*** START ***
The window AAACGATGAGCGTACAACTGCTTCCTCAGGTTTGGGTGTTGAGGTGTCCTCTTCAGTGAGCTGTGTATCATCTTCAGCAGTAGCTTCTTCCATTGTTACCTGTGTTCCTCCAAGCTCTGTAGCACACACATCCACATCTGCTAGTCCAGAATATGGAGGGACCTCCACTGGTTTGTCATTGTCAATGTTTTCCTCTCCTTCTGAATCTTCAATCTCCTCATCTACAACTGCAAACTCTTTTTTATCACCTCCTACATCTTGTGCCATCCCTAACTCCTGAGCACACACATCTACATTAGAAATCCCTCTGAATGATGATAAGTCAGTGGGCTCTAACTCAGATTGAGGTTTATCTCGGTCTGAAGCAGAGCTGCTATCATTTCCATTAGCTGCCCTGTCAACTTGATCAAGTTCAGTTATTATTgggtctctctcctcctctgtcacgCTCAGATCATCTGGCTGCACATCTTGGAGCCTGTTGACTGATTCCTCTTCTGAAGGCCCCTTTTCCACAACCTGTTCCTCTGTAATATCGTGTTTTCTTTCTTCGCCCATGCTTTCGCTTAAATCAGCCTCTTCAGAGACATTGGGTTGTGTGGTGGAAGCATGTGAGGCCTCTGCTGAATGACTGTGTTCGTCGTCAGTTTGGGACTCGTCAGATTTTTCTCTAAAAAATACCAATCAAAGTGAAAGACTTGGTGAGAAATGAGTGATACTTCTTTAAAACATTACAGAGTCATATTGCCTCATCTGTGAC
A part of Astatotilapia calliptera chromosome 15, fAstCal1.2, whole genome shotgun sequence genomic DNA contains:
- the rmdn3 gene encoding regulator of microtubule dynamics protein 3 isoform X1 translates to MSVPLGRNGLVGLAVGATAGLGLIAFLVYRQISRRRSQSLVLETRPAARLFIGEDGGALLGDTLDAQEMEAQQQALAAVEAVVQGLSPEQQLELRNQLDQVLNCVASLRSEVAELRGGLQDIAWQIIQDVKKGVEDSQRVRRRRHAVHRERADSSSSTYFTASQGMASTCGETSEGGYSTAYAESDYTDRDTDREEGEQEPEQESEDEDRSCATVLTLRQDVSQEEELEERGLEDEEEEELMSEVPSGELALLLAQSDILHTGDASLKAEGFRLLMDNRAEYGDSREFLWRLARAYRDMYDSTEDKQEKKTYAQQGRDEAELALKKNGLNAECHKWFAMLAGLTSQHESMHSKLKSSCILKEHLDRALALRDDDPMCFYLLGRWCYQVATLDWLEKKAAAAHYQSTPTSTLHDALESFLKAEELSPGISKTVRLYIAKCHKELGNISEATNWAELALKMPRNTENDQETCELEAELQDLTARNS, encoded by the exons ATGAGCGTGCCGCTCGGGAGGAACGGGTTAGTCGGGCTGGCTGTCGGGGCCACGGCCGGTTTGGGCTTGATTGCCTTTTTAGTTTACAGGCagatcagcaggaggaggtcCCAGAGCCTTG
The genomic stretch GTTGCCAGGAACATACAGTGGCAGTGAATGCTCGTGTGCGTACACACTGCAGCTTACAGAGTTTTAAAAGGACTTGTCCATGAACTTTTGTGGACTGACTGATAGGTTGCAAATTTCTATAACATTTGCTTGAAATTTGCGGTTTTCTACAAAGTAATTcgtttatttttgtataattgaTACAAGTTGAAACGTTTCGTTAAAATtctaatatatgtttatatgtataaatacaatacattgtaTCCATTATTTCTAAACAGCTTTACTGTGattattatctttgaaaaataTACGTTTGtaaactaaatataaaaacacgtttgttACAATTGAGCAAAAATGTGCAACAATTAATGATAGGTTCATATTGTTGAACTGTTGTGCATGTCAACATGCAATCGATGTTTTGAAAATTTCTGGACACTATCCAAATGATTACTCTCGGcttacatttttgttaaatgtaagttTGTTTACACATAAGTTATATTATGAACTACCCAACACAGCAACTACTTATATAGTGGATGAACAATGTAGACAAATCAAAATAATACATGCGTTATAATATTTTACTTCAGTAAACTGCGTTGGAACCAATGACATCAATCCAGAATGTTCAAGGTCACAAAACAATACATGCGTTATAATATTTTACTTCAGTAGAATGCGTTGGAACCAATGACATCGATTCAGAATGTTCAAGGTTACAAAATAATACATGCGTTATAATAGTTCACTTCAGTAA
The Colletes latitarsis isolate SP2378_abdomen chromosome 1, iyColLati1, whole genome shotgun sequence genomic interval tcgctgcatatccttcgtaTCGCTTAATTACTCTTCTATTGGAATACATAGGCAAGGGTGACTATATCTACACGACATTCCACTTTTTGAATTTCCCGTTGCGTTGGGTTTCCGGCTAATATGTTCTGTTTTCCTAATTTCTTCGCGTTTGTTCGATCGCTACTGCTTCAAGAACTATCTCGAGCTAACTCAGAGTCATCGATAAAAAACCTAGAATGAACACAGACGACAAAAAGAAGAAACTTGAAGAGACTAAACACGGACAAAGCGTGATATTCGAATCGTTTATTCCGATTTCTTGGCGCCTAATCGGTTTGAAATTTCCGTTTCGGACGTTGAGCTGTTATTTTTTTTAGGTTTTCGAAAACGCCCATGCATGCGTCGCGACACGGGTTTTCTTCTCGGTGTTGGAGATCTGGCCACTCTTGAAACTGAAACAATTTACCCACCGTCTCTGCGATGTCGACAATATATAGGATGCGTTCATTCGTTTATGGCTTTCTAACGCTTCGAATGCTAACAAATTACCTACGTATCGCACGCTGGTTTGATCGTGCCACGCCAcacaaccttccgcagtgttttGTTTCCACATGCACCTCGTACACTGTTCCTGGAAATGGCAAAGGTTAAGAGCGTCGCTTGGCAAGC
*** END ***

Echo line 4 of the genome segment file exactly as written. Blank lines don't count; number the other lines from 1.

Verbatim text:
The genomic stretch GTTGCCAGGAACATACAGTGGCAGTGAATGCTCGTGTGCGTACACACTGCAGCTTACAGAGTTTTAAAAGGACTTGTCCATGAACTTTTGTGGACTGACTGATAGGTTGCAAATTTCTATAACATTTGCTTGAAATTTGCGGTTTTCTACAAAGTAATTcgtttatttttgtataattgaTACAAGTTGAAACGTTTCGTTAAAATtctaatatatgtttatatgtataaatacaatacattgtaTCCATTATTTCTAAACAGCTTTACTGTGattattatctttgaaaaataTACGTTTGtaaactaaatataaaaacacgtttgttACAATTGAGCAAAAATGTGCAACAATTAATGATAGGTTCATATTGTTGAACTGTTGTGCATGTCAACATGCAATCGATGTTTTGAAAATTTCTGGACACTATCCAAATGATTACTCTCGGcttacatttttgttaaatgtaagttTGTTTACACATAAGTTATATTATGAACTACCCAACACAGCAACTACTTATATAGTGGATGAACAATGTAGACAAATCAAAATAATACATGCGTTATAATATTTTACTTCAGTAAACTGCGTTGGAACCAATGACATCAATCCAGAATGTTCAAGGTCACAAAACAATACATGCGTTATAATATTTTACTTCAGTAGAATGCGTTGGAACCAATGACATCGATTCAGAATGTTCAAGGTTACAAAATAATACATGCGTTATAATAGTTCACTTCAGTAA